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the Complete Review
the complete review - drama

     

Balmoral

by
Michael Frayn


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To purchase Balmoral



Title: Balmoral
Author: Michael Frayn
Genre: Drama
Written: 1978/87
Length: 82 pages
Availability: in Michael Frayn Plays 2 - US
in Michael Frayn Plays 2 - UK
in Michael Frayn Plays 2 - India
  • An earlier version of Balmoral was first staged 20 June 1978 in Guilford; a version closer to the final text was first staged as Liberty Hall 24 Jauary 1980
  • Balmoral was first presented at the Bristol Old Vic 8 May 1987, in a production directed by Leon Rubin

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Our Assessment:

B : good fun, though a bit simple

See our review for fuller assessment.




The complete review's Review:

       Balmoral takes place in 1937 -- but one in which history took a different turn back in 1917. It wasn't a Russian Revolution that toppled a monarchy and established a workers' state -- it was a British one. Former royal residence Balmoral is now a writers' retreat, while conditions everywhere in England are fairly ... Soviet.
       A B-list of British writers are in residence at Balmoral (the better-known names come in the more comfortable summer months): Warwick Deeping, Godfrey Winn, Enid Blyton, and Hugh Walpole. Around them, the place is going to pieces. The indoor temperature is forty-eight degrees, and every last item of any value (down to the ping-pong balls) is being pilfered.
       On top of that, an inspector is expected, which could mean the end of the warden's career. Someone arrives -- but it turns out to be a Russian journalist (i.e. from the capitalist press), eager to see what Soviet life is like. The problem is that the author he's most eager to meet is Walpole, who seems to have disappeared.
       The other writers naturally assume Walpole has been made to disappear: arrested, shot, officially taken away in any case -- a common enough occurrence, apparently ("I suppose it might only be ten years" Winn cheerfully suggests).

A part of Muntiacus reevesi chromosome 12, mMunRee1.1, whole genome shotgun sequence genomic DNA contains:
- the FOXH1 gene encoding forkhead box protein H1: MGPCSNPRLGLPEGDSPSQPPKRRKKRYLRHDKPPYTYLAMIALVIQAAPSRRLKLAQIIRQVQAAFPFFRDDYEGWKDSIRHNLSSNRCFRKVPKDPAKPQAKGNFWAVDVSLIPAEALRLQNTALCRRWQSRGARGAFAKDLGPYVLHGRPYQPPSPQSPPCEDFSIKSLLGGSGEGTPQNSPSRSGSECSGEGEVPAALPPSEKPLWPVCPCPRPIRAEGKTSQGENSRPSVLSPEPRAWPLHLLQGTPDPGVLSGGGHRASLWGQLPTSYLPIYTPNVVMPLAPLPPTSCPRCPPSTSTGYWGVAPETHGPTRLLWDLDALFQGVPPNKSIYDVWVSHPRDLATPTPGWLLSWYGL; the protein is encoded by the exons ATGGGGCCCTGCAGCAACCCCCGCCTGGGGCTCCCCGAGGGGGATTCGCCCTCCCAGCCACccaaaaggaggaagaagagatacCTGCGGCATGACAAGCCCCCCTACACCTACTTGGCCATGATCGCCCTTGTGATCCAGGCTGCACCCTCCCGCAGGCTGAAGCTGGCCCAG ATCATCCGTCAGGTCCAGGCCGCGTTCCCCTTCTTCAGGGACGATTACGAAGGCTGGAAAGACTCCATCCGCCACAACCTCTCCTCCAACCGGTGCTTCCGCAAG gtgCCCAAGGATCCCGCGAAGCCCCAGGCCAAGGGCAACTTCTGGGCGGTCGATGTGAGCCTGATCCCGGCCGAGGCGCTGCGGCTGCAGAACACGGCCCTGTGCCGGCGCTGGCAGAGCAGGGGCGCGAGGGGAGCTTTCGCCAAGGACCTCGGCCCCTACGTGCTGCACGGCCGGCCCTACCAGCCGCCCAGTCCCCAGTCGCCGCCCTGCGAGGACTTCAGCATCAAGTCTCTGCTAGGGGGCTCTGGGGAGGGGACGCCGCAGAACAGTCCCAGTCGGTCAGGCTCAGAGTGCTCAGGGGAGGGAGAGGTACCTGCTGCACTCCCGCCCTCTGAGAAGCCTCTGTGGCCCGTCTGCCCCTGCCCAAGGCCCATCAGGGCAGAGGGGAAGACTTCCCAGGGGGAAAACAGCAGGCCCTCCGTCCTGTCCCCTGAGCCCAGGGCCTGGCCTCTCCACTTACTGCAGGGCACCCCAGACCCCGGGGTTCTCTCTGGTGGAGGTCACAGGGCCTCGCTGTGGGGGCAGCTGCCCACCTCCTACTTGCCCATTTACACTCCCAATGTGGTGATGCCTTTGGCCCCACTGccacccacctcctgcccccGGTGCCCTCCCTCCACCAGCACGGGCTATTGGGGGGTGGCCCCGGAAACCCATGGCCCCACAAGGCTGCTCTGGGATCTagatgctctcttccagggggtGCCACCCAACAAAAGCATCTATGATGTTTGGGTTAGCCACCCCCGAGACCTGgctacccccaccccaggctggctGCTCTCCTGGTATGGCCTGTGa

Things get more complicated when Walpole reappears, but events then necessitate the Scottish butler (in this classless society) posing as Walpole for the journalist while a big secret is kept from the newspaperman in a trunk in the same room. It becomes a comedy of confusion, not only regarding personal identities but also class roles in this workers paradise. The butler as Walpole -- a proletarian dressed up as a writer -- is a great hit with the journalist, and much of the fun is in seeing how the characters keep up the ruse (and what roles some of the others (notably the warden) are forced to adopt). But it's all just pretend of course, and the truth will out .....

       Frayn's play is amusing enough, offering everything from simple farce to a bit of clever political commentary. Class is, of course, an odd British obsession, and it gets covered quite well here. Other potential in the Russian-English role reversal isn't quite as well realized, and ultimately it does all seem a bit too simple. Still, it's clever and fun, and no doubt plays well on the stage.

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Links:

Reviews: Michael Frayn: Other books by Michael Frayn under review: Other books of interest under review:
  • See the index of Drama at the complete review

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About the Author:

       British author Michael Frayn was born in 1933. He is best known as a playwright. He has also written several acclaimed novels.

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© 2003-2012 the complete review

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